Superior Ease of Exchange Could Allow Ethereum to Overtake Bitcoin

Bitcoin's lofty valuation and manic price swings receive intense news coverage, but Ethereum may provide the foundation to build an alternative worldwide financial system.

Ethereum, the world's second most popular cryptocurrency, has generated innovative financial products that could lead to decentralized finance, called "DeFi" in crypto circles, allowing for peer-to-peer transactions without using a commercial bank.

Founder of Ethereum, Vitalik Buterin during TechCrunch Disrupt London 2015 - Day 2 at Copper Box Arena on December 8, 2015 in London, England. Buterin's Ethereum holds just surpassed $1 billion, making him the youngest crypto billionaire in the world at age 27. John Phillips/Getty for TechCrunch

"DeFi uses smart contracts to create protocols that replicate existing financial services in a more open, interoperable, and transparent way," Dr. Fabian Schär said in a research report published by the St. Louis Federal Reserve Bank.

"DeFi still is a niche market with certain risks but it also has interesting properties in terms of efficiency, transparency, accessibility, and composability," he said. "As such, DeFi may potentially contribute to a more robust and transparent financial infrastructure."

Smart contracts automatically launch computerized transactions when specific conditions are met. But expanding the system to meet future demand while maintaining security may be risky.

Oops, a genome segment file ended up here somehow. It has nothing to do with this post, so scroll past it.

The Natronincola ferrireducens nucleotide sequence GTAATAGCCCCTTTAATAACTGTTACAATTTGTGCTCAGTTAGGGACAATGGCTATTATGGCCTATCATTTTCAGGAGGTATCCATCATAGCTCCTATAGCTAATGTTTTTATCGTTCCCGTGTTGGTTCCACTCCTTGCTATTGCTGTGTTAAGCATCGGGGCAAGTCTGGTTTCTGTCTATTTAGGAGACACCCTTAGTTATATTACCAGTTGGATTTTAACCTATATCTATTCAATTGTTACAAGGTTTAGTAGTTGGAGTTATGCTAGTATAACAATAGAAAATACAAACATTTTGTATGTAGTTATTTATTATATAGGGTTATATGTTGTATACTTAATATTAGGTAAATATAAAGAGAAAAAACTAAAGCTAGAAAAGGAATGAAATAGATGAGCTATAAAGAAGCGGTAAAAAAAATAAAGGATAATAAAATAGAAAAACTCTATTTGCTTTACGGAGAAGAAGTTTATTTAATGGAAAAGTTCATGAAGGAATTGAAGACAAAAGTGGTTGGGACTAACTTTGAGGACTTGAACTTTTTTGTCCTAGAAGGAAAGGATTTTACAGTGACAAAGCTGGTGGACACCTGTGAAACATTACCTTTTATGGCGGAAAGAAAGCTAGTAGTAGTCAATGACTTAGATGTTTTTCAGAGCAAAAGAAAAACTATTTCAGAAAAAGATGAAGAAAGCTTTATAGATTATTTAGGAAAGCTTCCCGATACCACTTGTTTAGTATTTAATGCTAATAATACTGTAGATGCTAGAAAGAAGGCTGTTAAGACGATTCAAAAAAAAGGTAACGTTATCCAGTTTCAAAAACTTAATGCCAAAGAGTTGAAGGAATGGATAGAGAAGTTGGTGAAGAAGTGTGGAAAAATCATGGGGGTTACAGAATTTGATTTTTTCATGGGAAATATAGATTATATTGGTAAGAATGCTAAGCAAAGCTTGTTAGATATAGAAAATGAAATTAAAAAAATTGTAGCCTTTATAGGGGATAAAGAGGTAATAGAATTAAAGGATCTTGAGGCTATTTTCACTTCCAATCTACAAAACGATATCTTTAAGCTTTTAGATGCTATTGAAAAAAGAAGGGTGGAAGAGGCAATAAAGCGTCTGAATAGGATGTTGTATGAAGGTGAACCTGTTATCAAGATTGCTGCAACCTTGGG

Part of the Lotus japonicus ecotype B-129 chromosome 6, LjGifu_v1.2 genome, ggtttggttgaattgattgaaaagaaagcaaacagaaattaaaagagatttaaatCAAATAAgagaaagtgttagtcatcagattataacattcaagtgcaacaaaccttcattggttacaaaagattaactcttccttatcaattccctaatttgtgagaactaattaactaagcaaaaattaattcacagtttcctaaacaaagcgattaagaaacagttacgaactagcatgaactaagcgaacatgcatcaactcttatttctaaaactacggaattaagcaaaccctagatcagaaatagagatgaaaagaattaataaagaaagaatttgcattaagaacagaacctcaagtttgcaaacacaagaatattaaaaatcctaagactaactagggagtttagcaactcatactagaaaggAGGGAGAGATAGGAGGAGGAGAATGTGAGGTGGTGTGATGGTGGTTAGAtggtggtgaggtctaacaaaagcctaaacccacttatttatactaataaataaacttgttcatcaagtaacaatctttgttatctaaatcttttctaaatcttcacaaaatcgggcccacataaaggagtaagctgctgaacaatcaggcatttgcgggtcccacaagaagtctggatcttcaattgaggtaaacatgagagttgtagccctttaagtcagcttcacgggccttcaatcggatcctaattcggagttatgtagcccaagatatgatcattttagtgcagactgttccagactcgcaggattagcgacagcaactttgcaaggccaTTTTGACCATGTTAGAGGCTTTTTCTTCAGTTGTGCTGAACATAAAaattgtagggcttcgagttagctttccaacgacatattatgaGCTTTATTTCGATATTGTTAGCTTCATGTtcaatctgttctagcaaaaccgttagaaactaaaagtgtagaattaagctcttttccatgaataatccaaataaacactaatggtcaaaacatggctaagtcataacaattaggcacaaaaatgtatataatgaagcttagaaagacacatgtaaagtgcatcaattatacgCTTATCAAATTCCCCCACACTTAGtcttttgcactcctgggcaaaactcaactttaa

"Unfortunately, there seems to be an inherent trade-off between usability and security," the report said. "For example, some decentralized blockchain applications will ask for permission to transfer an infinite number of tokens on behalf of the user—usually to make future transactions more convenient and efficient. Such permission, however, puts the user's funds at risk."

In this photo illustration, a visual representation of digital cryptocurrency Ethereum is arranged on December 17, 2020 in Katwijk, Netherlands. Yuriko Nakao/Getty

Ethereum, often called Ether, was launched in 2015. It's an open-source, blockchain-based software. Open source means the source code is available at no cost and others can build on it or modify it for specific tasks. It doesn't mean that a usable, off-the-shelf software package is available at no cost.

In 2016, Ethereum was split into distinct blockchains, Ethereum and Ethereum Classic, after the theft of about $50 million in smart contracts. There are about 115.73 million Ethereum tokens now in circulation, while the number of Bitcoin is capped at 21 million.

In theory, many of the new Ethereum coins will replace those lost due to negligence. Therefore, the number of new coins isn't infinite. A maximum of 18 million Ethereum can be created each year. The growing number of coins won't erode the value as long as demand remains strong, proponents say.

Bitcoin ATM NYC
NEW YORK, NEW YORK - FEBRUARY 08: A bitcoin ATM is seen inside the Big Apple Tobacco Shop on February 08, 2021 in New York City. Michael M. Santiago/Getty Images

Bitcoin proponents say it has emerged as a distinct asset class, and many investors buy and hold it as a bet on future price appreciation as well as a hedge against inflation. True believers don't spend Bitcoin on the theory that it could buy a Mercedes today, but might buy a Lamborghini in the future.